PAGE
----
Division of Ecology and Evolution (DEE) - Spring 2000 Newsletter
Message from the Chair
I hope all of you had as exciting a time at the Atlanta meeting as I did. The symposia on "Marine and Terrestrial Plant-Animal Interactions" and the one on "Antarctic Marine Biology" were sponsored or co-sponsored by DEE and were very well attended and excellent. I personally thought the organization of talks by topic was very helpful and am excited that posters will be organized by topic next year. The new division of SICB had an excellent initiation with its symposium on evo/devo. It is clear that DEE and DEDB will be co-sponsoring symposia in the future. The DEE business meeting had a much larger number of participants than usual which was nice and meant that we could have substantive conversations about a number of changes in SICB which are important. One, of course, is the increasing level of communication via the Internet. It was clear both from the responses of members to requests embedded in the newsletter versus those sent directly to them as e-mail or by telephone that many members do not read the newsletter on the Web. As a consequence, you are receiving this as text pasted into an e-mail message as well as on the Web. Please let Linda and me know whether this is an improvement or merely another e-mail intrusion. We voted to change the bylaws at the DEE business meeting to allow us to elect new officers using e-mail ballots for those with e-mail access. You can, of course, continue to ask SICB to provide you with paper copies of the newsletter, ballots, etc.; the default will be e-mail. As was also announced at the business meeting, the new chair-elect of DEE is Cathy McFadden and the new program officer is Brian Helmuth. Many thanks to Don Levitan for his service to DEE as program officer. Please send Brian your proposals for symposia for the 2002 meeting!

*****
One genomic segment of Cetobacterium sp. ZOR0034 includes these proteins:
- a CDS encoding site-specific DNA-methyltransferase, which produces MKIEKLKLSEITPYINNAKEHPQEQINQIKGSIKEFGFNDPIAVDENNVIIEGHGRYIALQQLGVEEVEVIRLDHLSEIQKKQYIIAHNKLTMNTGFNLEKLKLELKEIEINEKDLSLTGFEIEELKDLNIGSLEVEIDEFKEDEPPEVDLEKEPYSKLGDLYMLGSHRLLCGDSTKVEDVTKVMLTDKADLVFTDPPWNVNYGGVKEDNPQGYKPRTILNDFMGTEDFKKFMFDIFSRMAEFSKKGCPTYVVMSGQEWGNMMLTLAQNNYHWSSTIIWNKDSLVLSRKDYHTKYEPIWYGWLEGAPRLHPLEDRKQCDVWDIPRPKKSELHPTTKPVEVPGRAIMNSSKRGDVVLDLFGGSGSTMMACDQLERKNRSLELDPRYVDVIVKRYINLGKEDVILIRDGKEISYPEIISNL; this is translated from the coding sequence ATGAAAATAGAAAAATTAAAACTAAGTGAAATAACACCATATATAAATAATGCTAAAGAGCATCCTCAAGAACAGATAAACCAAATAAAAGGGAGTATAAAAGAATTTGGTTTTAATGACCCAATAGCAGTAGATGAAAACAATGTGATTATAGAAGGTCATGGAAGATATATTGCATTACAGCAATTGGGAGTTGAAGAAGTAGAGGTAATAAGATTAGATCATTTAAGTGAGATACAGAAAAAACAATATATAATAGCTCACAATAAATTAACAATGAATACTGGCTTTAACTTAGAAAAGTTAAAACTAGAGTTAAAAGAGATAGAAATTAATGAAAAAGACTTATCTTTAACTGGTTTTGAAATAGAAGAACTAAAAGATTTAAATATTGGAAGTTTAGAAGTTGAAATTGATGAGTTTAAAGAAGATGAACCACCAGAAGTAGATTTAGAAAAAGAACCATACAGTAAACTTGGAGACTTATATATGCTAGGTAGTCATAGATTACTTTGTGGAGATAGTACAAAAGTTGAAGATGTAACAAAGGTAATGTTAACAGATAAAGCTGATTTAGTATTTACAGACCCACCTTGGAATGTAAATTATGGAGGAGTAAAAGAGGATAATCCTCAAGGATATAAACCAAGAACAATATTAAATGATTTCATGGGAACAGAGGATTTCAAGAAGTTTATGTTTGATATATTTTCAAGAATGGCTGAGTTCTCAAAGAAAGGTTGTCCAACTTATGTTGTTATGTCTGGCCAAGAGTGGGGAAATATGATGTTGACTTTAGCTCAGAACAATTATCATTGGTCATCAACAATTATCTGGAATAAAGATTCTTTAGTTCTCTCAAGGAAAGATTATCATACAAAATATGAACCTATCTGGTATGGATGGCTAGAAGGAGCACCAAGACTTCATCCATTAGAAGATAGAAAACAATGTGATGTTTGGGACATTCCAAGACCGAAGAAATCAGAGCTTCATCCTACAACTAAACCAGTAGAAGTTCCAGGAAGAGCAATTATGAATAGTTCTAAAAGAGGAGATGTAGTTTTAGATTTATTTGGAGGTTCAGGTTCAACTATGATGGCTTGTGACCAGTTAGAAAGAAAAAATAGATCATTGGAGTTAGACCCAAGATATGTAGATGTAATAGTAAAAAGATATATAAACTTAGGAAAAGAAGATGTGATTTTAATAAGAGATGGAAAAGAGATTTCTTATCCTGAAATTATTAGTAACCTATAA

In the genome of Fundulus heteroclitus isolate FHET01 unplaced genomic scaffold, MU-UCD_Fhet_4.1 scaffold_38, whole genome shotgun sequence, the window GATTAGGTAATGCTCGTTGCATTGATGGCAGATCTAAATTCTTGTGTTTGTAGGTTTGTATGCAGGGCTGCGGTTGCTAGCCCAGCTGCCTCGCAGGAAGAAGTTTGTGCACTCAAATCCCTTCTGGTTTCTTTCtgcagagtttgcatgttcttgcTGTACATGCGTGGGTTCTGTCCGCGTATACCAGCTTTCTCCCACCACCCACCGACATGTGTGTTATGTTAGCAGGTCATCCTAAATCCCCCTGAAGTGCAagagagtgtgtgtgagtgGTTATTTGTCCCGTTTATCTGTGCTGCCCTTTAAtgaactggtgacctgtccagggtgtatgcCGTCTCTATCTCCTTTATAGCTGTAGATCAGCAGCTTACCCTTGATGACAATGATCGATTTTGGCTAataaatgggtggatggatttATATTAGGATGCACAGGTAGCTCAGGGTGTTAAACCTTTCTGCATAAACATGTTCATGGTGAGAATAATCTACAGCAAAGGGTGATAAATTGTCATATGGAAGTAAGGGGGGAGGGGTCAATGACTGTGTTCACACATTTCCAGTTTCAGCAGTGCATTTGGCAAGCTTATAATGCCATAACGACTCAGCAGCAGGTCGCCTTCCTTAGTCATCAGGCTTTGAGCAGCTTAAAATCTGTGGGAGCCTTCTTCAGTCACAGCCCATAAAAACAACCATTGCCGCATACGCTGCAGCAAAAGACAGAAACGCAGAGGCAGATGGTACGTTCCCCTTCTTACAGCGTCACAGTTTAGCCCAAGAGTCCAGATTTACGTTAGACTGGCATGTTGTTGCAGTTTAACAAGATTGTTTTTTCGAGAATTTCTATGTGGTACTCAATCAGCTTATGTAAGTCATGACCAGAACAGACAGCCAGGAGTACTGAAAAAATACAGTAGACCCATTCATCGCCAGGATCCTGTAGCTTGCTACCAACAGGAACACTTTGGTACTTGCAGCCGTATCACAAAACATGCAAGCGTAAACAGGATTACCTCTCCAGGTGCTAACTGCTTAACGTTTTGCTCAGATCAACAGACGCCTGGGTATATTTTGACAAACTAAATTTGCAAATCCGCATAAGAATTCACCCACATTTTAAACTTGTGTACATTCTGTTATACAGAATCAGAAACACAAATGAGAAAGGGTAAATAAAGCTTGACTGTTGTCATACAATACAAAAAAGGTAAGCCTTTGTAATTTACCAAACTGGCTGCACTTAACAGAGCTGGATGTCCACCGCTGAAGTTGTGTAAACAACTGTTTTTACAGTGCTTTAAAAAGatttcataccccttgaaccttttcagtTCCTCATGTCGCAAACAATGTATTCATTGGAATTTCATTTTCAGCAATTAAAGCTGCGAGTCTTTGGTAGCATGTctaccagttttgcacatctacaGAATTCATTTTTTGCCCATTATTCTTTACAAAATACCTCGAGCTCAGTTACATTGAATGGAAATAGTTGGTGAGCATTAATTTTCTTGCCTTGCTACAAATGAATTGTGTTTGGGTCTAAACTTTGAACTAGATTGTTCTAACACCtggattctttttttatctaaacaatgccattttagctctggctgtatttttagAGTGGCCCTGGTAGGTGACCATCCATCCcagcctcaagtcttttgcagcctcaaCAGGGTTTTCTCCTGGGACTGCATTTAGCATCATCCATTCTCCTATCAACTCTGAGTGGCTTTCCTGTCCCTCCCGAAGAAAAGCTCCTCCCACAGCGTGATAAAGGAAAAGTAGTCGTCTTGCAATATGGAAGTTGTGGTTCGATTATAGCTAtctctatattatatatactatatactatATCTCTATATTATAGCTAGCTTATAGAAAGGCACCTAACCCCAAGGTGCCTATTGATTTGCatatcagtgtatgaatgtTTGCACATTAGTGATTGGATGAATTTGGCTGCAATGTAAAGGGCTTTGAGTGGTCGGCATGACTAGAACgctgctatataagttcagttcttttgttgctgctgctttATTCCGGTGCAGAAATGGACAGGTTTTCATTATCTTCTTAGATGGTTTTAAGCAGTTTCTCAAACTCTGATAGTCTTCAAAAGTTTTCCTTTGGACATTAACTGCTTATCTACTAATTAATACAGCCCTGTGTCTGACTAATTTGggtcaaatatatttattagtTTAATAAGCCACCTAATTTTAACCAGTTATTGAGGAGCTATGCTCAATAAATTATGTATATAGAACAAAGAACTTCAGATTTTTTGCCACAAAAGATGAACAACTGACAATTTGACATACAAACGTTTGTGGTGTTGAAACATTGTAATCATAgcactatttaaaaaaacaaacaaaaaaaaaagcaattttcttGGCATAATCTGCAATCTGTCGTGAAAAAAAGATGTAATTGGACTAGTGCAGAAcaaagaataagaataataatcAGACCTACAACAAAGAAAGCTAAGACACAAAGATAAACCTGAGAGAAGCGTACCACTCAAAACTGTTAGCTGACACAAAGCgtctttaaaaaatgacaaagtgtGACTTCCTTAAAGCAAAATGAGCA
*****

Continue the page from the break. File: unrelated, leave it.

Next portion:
As was clear from the report of Kim Smith, the treasurer of SICB, the society is now quite solvent and as a consequence, the Executive Committee agreed to a number of measures to reduce member costs, including elimination of the abstract fee, reduction in dues to full members, additional student support and additional support for symposia. All of these are welcome changes. We also agreed to change the management company from Smith, Bucklin & Associates to Burk and Associates which is the company used by the American Institute of Biological Sciences (AIBS). Finally, we hired a Web master for SICB, Ruediger Birenheide, who together with Alistair Cullum and Wes Grueber prepared the Web version of the Atlanta meeting that was user friendly and easy to use. We also discussed enlarging the scope of SICB somewhat, as was reflected in the composition of speakers at the DEE sponsored plant-animal interaction symposia, encouraging participation by our colleagues in more microbial and botanical areas. Symposia in these areas would be particularly encouraged. Finally, with support from NSF and SICB, Dianna Padilla and Flo Thomas organized a workshop on minority participation in SICB, which will hopefully result in increased minority participation. SICB was on the forefront of supporting women in science and hopefully we can encourage other minorities as successfully. We all owe Dianna and Flo a debt for their efforts on our behalf.
Message from the Secretary